Imagine a wood overrun with birds. A red-tailed hawk gazes down from a pine, and a nuthatch is nosing along a nearby trunk. So many colorful warblers sing from the branches that it is as if “the trees were hung with ornaments,” as birder and author Jonathan Franzen describes. Surprisingly, this woodland is Central Park, the subject of an hour-long documentary about the amazing circumstances that transform the park into birder’s paradise. Premiering tonight on HBO at 9pm EDT “The Central Park Effect” examines both the birding phenomenon at the heart New York City, and the birders that eagerly await the bi-annual migration.
The film unfolds with the seasons, beginning with the arrival of warblers and other migrants in spring. More than 200 species of birds migrate through Central Park each year, about 25 percent of all species found in the United States and Canada. After long nights aloft, flying hundreds of miles, birds seek out woodlands where they land to rest and refuel. In the vast sprawl that is New York, Central Park stands out like a giant landing strip. From mid-April through May the park acts like a giant funnel, concentrating an amazing array of species into a relatively small area. Absent for the summer, the birds return again from late August through October as they reverse their migratory route.
But “The Central Park Effect” features both birds and the bipedal primates who goggle at them through binoculars. Birds come to Central Park for shelter and sustenance, but the birders who watch them come for a variety of reasons. Birding is “one of those rare times in an adult’s life where the world suddenly seems more magical rather than less,” says Franzen. For others it is a healing activity. “Looking at birds takes away a sadness in a lot of us,” says legendary park birding guide Starr Saphir, who has terminal breast cancer. “Looking at birds takes you out of yourself, into the real world.”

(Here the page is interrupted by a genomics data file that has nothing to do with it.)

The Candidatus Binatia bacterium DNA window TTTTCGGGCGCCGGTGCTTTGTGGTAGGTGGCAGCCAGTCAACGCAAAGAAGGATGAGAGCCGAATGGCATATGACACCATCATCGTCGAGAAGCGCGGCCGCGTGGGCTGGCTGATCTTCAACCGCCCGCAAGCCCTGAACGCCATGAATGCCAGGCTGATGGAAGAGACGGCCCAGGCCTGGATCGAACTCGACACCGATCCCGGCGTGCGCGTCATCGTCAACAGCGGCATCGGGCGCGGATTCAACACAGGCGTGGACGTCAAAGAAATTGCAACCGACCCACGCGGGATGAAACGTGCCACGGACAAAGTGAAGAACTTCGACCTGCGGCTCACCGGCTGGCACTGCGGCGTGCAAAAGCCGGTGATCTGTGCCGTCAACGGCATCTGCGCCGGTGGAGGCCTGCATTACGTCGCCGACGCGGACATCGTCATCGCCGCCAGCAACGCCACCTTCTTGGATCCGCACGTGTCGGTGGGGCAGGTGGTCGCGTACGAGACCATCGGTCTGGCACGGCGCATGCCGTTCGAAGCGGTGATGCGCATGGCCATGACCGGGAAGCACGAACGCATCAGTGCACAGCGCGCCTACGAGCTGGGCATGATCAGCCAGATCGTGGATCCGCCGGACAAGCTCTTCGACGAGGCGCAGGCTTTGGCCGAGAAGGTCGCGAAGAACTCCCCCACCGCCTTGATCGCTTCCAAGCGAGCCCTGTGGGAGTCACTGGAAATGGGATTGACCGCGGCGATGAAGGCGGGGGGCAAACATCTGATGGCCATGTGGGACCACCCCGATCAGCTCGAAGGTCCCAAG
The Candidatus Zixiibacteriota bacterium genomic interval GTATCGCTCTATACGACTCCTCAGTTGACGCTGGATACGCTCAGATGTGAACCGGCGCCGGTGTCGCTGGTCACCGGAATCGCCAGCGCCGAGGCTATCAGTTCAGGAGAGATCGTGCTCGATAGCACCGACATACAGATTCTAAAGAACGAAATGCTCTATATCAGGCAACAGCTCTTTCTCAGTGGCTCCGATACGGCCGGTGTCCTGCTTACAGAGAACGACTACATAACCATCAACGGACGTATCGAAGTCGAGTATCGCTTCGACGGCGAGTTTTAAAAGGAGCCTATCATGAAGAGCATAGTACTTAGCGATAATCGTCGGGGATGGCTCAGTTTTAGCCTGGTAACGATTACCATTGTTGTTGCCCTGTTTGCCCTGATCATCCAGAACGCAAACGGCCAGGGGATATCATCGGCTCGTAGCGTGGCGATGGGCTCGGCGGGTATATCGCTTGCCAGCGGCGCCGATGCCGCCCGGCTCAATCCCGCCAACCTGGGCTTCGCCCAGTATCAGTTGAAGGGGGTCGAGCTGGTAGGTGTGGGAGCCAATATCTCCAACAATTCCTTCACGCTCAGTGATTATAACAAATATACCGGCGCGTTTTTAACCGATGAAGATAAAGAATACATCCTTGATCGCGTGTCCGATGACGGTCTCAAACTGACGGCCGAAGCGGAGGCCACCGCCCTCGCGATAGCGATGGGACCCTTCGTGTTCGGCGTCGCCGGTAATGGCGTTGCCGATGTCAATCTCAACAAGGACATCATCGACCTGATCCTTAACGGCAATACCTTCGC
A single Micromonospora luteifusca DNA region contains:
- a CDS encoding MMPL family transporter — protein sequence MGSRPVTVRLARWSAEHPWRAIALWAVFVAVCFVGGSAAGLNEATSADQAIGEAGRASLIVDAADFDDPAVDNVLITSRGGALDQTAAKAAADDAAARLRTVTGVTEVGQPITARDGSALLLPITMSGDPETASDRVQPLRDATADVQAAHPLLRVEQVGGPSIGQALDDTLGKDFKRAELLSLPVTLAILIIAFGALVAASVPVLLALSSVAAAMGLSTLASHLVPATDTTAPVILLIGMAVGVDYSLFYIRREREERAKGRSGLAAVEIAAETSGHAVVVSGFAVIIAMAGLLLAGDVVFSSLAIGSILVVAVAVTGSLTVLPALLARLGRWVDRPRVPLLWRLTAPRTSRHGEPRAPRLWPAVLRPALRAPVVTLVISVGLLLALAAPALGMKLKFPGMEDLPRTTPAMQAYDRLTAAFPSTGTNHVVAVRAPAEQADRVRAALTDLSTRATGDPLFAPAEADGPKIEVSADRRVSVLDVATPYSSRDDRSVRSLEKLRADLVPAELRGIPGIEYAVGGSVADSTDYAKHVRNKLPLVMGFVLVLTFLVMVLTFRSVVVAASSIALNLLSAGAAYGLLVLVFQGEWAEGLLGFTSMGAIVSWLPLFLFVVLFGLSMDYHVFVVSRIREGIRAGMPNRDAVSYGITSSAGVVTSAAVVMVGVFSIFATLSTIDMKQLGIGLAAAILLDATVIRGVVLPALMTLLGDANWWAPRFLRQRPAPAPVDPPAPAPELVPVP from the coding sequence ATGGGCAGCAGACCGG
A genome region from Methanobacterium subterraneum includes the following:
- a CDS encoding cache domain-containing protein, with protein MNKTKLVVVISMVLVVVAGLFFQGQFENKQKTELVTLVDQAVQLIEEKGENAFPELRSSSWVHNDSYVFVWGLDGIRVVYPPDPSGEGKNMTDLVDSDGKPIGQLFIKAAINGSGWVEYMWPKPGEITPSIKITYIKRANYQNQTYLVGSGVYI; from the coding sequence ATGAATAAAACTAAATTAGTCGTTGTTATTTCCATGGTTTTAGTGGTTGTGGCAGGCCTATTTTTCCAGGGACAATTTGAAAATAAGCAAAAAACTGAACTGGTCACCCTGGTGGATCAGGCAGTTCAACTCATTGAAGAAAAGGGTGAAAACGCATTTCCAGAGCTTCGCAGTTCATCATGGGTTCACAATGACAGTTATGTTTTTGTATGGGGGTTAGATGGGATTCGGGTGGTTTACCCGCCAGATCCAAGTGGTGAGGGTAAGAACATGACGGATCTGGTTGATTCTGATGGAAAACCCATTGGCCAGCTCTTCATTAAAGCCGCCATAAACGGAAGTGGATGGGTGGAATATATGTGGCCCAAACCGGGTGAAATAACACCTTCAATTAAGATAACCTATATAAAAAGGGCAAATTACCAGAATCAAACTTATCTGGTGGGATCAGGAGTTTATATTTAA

The Central Park’s influence is an unparalleled phenomenon, but nation-wide declines in bird species may threaten its ability to maintain its birding allure. Results from the Christmas Bird Count, conducted every year for more than 100 years, reveal that nearly one-quarter of the bird species in the park have declined by nearly half percent in the last four decades. Despite the park’s uncertain future as a birding hotspot, the documentary shows how the extraordinary urban oasis fuels a passionate birding commnity in the heart of New York City.
Produced and directed by Jeffrey Kimball, “The Central Park Effect” first premiered at the South by Southwest film festival in March. It will be broadcast on Monday, July 16th at 9:00pm EDT on HBO. Avian enthusiasts eager for more can tune in early to watch The Big Year on HBO Signature.